These aforementioned Mexican Free-Tailed bats can live almost a decade and can weigh approximately twelve grams with a wingspan of eleven, or so, inches. If they do not spread their wings, however, they are the size of an average adult’s palm.
Mexican free-tailed bats live for 8-9 years and only grow to weigh roughly 12 grams. Their wingspan is about 11”, but with their wings retracted, they can fit in the palm of a hand.
Another interesting fact about Austin’s bats are that in the early years of the 1980s, Austin locals worried about rabies infection and the implications therein of the bat populace outnumbering that of the local humans. Purportedly, the locals petitioned for the extermination of the bats and the dismemberment of the colony. If it were not for the Bat Conservation International organization, the bats may not have been around for the enjoyment of the individuals now.
If a bat ever contracts rabies, typically they have approximately seventy-two hours until they die, and are often experiencing the initial symptom of paralysis. With that being said, if you see a grounded bat, do not touch it, as it may, in fact, have rabies. If you happen to touch, or be bitten, by a downed bat, be sure to capture it and have it tested for rabies to ensure that you have not unknowingly contracted the disease.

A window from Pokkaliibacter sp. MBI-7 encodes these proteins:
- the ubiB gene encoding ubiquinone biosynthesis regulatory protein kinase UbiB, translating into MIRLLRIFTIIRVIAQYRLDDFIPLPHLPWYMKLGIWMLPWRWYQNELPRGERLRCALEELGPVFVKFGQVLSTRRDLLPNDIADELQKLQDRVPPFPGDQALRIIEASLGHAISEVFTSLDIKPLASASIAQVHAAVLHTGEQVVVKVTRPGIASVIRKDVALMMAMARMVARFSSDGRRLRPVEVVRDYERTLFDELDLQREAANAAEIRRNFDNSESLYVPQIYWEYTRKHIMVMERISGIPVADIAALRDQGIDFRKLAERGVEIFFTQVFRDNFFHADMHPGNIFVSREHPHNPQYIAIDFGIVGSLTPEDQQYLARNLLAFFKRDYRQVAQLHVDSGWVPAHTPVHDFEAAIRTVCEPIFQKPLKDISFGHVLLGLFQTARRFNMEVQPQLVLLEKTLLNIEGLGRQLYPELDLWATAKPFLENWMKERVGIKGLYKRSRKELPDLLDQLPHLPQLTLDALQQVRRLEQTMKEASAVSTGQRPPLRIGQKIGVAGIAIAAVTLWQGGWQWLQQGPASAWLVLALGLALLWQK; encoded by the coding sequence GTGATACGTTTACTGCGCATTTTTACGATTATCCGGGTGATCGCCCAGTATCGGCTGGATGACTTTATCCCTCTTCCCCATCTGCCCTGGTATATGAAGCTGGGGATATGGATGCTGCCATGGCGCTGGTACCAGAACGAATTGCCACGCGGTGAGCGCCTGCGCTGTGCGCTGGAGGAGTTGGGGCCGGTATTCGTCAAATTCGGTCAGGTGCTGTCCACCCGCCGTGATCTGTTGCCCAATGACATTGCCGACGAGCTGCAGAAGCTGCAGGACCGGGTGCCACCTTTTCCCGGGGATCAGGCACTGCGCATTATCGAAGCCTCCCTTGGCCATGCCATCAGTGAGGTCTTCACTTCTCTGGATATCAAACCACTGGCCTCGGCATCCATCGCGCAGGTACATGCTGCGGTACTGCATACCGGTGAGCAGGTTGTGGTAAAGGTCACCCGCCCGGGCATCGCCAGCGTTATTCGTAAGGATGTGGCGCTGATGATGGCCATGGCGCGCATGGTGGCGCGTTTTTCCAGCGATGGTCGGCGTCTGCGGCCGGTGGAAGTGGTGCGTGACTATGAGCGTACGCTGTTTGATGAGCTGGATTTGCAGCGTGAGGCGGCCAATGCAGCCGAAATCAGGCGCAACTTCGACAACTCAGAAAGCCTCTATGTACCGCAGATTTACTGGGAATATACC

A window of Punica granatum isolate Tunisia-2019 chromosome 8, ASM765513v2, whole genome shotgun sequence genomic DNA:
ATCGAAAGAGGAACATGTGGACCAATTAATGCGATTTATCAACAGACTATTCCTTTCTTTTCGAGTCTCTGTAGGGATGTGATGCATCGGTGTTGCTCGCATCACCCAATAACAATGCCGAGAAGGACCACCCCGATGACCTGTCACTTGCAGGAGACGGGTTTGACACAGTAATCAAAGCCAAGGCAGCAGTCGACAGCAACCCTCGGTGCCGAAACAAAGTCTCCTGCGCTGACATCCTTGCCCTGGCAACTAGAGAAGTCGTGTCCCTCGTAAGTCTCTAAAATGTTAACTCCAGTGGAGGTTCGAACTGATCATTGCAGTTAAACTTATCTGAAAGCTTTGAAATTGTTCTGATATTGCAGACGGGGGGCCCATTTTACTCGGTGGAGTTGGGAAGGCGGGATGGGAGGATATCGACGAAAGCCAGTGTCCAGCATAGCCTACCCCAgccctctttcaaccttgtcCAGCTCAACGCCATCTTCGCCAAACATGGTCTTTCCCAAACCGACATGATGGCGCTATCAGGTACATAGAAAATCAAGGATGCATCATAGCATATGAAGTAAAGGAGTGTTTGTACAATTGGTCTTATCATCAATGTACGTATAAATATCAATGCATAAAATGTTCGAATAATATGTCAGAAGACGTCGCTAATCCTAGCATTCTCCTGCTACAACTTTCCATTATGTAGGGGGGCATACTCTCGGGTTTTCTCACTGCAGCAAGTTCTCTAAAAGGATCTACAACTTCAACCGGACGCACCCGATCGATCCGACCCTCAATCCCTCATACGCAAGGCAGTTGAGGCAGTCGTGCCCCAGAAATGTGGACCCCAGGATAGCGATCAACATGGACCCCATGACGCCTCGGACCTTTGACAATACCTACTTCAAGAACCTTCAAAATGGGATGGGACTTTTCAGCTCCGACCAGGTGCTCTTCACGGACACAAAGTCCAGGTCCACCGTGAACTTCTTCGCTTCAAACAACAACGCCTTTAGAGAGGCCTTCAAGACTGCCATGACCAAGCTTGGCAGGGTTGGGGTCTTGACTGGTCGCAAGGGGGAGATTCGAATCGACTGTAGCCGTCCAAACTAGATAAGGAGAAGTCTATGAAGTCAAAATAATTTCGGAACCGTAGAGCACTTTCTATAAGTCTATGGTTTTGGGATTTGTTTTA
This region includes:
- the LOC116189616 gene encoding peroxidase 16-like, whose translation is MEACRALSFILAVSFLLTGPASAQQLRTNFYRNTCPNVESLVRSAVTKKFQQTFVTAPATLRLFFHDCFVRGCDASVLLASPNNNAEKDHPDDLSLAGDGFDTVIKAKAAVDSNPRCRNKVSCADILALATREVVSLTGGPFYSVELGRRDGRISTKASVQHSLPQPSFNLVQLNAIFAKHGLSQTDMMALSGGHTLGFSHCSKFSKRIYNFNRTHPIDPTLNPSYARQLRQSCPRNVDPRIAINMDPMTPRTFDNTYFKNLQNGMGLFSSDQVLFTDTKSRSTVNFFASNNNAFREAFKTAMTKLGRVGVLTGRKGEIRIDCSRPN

Another bit of information that should be known is that, although the Mexican Free-Tail bat is a powerful and agile flyer, the young bats tend to fly at a lower altitude and can have trouble with lifting off, causing them to fall into the water. If a young bat is spotted in the water, simply leave it be, as it will attempt to “backstroke” to one of the bridge pylons and clamber to safety.
Where Can Someone See the Bats?
The Mexican Free-Tail bats can be found in quite a few places around Austin. Not only are they seen in most of the caverns and caves dotting the countryside, but they can be seen just south of Austin, at Bracken Cave, at the Hancock Center, at McNeil Overpass and the I-35 bridge, and dotting the alcoves and sides of various buildings around the city.